Last year, when Jurgen Klopp was once asked about Jordan Henderson, the German was unflustered when he said his captain is the most criminally under-rated player in the Premier League.
Henderson is the subject of ridicule, from Liverpool fans and opposition fans alike. But does he deserve that? I don’t believe he does.
Since he permanently took over the captain’s armband from Steven Gerrard at the start of the 2015-16 season, the biggest drawback about Henderson has been how often he has got injured.
But why does he get as much hate as he does? The answer to that lies partly in how Sir Alex Ferguson once described his “from the hip” awkward running style.
The common perception is that you cannot be a controller in midfield if you look awkward on the ball. But the common perception, as with many of those, does not reflect the entire picture.
Last season, Liverpool had four midfielders in the squad. Henderson, Emre Can, Georginio Wijnaldum and Adam Lallana. It is very likely that for Henderson’s position at the base of the midfield, the one competition will come from Can, who had a terrific end to last season playing in that position.
But to be fair to the captain, as long as he played there, that position was his own, and he impacted how Liverpool play. Henderson is similar to what Darren Fletcher was to Ferguson at United. Unfashionable, even ugly, but mighty effective. For Klopp’s system, his captain is pivotal.
Last season, Henderson provided everything you’d want from a deep-lying midfielder. He played 24 Premier League games for the club last season, and was comfortably the best midfielder in the side, purely by the numbers.
He was the best passer in the side, his 86% pass completion rate matched only by Wijnaldum. And this is where the biggest myth about Henderson comes into play. He is perceived as a “safe” passer, someone who plays the ball only backwards and sideways.
The numbers emphatically disprove that. He completed a total of 1,993 passes last season. Out of those, 1,319 were played forward. So, one in three Henderson passes go backwards. The numbers are very similar to Sergio Busquets’s in La Liga. Busquets played 1,443 forward passes out of 2,091 passes.
But that is not where Henderson’s more important contributions come. He is a defensive midfielder, in a side that has as shaky a defence as any in the top half of the Premier League.
To protect that back four is Henderson’s primary duties. With 4.73 interceptions or tackles in every 90 minutes, Henderson is comfortably ahead of the other Liverpool midfielders in that metric.
Another huge complaint is that Henderson is tactically unaware and unfit to wear the captain’s armband. Look at that Liverpool team when he’s on the pitch, and there’s only one man commanding the troops.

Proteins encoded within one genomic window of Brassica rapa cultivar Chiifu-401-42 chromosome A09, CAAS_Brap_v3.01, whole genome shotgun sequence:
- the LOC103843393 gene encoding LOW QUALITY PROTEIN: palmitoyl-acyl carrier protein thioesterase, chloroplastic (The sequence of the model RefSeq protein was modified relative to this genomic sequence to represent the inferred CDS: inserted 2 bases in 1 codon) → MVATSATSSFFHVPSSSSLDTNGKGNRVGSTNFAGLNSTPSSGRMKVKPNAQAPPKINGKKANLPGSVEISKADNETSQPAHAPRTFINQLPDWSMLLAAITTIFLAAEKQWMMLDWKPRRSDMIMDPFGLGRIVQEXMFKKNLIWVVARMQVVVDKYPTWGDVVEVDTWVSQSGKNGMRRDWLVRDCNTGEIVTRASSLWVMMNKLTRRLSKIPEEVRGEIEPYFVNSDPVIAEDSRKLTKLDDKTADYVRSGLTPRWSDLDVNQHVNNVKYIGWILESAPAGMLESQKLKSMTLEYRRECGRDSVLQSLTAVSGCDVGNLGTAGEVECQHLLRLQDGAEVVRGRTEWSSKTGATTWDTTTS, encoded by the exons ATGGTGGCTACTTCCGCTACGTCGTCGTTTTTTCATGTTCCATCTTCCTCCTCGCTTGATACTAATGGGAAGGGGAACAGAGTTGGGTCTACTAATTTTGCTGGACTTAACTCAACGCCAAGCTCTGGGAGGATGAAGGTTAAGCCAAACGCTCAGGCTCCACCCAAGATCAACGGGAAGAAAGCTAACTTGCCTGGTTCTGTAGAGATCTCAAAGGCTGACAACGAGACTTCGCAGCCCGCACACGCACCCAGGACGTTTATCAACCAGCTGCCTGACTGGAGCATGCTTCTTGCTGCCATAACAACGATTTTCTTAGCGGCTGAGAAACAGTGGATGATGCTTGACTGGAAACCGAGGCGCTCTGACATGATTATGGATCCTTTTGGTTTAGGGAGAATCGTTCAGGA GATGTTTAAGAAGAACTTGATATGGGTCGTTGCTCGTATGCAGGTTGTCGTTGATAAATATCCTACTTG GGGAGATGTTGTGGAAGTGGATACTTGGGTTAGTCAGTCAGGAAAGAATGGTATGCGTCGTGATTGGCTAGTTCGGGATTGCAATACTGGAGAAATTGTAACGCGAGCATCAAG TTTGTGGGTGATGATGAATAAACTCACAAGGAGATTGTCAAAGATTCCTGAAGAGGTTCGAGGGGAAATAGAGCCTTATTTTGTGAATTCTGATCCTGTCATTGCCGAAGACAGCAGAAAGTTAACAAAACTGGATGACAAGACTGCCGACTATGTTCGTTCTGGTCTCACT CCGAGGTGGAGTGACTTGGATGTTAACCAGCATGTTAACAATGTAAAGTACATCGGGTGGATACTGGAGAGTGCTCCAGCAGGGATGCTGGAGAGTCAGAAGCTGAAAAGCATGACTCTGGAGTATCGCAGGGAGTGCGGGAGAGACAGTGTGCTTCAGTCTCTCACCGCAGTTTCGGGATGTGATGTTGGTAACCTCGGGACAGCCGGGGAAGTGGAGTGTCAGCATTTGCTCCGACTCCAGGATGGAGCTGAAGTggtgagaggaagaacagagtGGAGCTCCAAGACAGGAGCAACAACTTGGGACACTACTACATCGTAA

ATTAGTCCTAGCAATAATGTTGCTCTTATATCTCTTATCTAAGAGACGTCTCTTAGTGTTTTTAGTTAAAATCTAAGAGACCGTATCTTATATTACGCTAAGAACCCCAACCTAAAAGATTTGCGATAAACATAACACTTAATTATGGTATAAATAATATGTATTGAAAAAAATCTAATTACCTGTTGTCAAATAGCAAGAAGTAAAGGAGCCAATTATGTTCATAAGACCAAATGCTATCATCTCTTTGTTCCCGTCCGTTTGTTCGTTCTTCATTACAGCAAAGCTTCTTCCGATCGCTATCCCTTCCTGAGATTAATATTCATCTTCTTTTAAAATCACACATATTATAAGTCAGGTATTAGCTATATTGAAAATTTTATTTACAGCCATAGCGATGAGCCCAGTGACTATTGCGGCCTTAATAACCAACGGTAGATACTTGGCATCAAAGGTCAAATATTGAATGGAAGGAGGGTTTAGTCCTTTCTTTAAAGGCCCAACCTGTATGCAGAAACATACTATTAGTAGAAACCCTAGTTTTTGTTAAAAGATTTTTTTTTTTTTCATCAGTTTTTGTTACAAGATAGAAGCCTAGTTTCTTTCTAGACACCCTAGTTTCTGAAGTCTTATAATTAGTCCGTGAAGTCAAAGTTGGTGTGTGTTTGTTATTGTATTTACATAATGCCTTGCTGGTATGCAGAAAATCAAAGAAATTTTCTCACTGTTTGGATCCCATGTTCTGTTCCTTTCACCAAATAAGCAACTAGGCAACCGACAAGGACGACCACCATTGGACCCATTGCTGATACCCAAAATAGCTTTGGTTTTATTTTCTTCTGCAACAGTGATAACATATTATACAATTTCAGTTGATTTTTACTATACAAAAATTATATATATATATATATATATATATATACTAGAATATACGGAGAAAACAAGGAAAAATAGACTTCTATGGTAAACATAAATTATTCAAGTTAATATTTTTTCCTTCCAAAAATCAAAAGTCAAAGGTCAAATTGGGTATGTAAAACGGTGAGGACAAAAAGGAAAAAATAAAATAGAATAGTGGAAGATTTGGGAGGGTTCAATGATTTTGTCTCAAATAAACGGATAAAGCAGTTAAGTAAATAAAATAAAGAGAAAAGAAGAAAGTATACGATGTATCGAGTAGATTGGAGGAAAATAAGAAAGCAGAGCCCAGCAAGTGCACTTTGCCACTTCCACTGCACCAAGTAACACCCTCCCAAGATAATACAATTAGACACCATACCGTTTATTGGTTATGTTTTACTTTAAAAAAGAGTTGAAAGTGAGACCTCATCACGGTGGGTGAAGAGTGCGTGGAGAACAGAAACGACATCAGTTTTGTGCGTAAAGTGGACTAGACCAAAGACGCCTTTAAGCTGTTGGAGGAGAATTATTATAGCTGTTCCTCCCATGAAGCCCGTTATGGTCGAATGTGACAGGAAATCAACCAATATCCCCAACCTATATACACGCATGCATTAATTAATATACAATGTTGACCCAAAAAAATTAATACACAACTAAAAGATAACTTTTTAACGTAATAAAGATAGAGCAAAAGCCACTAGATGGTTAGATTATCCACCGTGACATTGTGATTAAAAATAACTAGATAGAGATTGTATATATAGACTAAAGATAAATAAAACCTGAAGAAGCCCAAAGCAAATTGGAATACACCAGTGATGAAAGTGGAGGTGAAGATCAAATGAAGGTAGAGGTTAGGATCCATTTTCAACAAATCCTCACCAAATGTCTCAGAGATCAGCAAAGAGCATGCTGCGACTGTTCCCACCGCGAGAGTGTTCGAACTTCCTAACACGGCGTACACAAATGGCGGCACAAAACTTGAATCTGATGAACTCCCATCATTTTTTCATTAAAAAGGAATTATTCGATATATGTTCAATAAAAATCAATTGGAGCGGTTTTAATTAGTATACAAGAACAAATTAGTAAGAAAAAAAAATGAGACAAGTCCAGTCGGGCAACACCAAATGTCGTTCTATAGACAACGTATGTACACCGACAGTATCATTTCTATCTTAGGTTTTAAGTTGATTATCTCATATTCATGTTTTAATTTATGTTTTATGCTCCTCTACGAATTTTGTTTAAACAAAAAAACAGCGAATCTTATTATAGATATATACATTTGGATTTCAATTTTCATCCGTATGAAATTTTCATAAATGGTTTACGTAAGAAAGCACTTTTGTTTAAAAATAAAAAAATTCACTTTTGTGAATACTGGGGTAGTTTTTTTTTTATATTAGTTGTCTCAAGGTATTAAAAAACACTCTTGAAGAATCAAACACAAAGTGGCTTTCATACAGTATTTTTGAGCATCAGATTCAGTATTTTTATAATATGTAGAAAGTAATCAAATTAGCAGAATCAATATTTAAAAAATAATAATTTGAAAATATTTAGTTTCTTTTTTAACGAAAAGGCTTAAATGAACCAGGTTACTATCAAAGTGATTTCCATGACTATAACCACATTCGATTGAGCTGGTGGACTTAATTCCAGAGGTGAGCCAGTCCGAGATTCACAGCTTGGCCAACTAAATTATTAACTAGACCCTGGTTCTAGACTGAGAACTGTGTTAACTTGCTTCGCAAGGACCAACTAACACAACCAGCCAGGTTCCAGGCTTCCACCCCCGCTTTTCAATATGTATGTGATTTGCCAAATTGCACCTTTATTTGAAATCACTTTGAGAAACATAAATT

Jordan Henderson is a classic case of someone’s reputation preceding him. When Liverpool signed a precocious youngster for 16 million pounds, the fans demanded that he not be overawed by his surroundings, and that he bed in straightaway. For a youngster making his first move outside home, and that too to a club like Liverpool, that was never going to happen.
While the press will run about English players being over-rated, there is one leading one of the biggest clubs in the land that is criminally under-rated.
He barely gets caught on the ball, he rarely commits fatal errors. When he does decide to go for the extravagant, it is only because, technically, he is capable of doing that. So be it playing the long diagonal to the wide players, or curling one into the far post (Remember Thibaut Courtois and Marko Grujic), it is barely ever a laughable attempt. The biggest positive about Henderson is that it looks like he knows what he is going to do with the ball, a split second before he receives it, and whatever the situation, he plays it. They are not the traits of a star midfielder, but can everyone be a Philippe Coutinho? Why is little Phil so special if everyone can do what he does?
That style is why he barely makes errors. He knows what he is doing with the ball, and which part of the pitch he can do it in. He’s not the first of his kind, he’s definitely not the last of his kind. And hell, he’s definitely not Steven Gerrard. Gerrards don’t grow on trees.
But Liverpool’s captain is vital to his side, and for his and our sake, one can only hope that the foot injury that has hampered his last two seasons incessantly will stay away. If they do, then who knows? The Premier League Asia Trophy might not be the only piece of silverware for the Anfield cabinet next May.